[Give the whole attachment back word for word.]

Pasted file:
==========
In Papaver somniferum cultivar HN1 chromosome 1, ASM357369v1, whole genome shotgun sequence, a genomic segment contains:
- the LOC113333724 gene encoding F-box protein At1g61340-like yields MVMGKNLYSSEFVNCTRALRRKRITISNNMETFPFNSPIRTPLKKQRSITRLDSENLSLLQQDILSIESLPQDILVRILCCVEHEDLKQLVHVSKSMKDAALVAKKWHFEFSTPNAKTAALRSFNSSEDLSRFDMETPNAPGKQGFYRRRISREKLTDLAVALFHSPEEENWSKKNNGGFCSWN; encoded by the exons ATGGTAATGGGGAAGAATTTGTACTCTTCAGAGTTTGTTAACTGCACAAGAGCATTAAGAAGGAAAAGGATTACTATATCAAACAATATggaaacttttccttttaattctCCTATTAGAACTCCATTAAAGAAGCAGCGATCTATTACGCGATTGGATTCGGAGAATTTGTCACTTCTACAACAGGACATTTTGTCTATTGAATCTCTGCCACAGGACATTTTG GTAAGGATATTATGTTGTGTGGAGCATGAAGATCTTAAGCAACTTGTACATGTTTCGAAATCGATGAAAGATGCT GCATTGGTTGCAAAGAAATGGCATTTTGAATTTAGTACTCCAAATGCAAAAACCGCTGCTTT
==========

In Papaver somniferum cultivar HN1 chromosome 1, ASM357369v1, whole genome shotgun sequence, a genomic segment contains:
- the LOC113333724 gene encoding F-box protein At1g61340-like yields MVMGKNLYSSEFVNCTRALRRKRITISNNMETFPFNSPIRTPLKKQRSITRLDSENLSLLQQDILSIESLPQDILVRILCCVEHEDLKQLVHVSKSMKDAALVAKKWHFEFSTPNAKTAALRSFNSSEDLSRFDMETPNAPGKQGFYRRRISREKLTDLAVALFHSPEEENWSKKNNGGFCSWN; encoded by the exons ATGGTAATGGGGAAGAATTTGTACTCTTCAGAGTTTGTTAACTGCACAAGAGCATTAAGAAGGAAAAGGATTACTATATCAAACAATATggaaacttttccttttaattctCCTATTAGAACTCCATTAAAGAAGCAGCGATCTATTACGCGATTGGATTCGGAGAATTTGTCACTTCTACAACAGGACATTTTGTCTATTGAATCTCTGCCACAGGACATTTTG GTAAGGATATTATGTTGTGTGGAGCATGAAGATCTTAAGCAACTTGTACATGTTTCGAAATCGATGAAAGATGCT GCATTGGTTGCAAAGAAATGGCATTTTGAATTTAGTACTCCAAATGCAAAAACCGCTGCTTT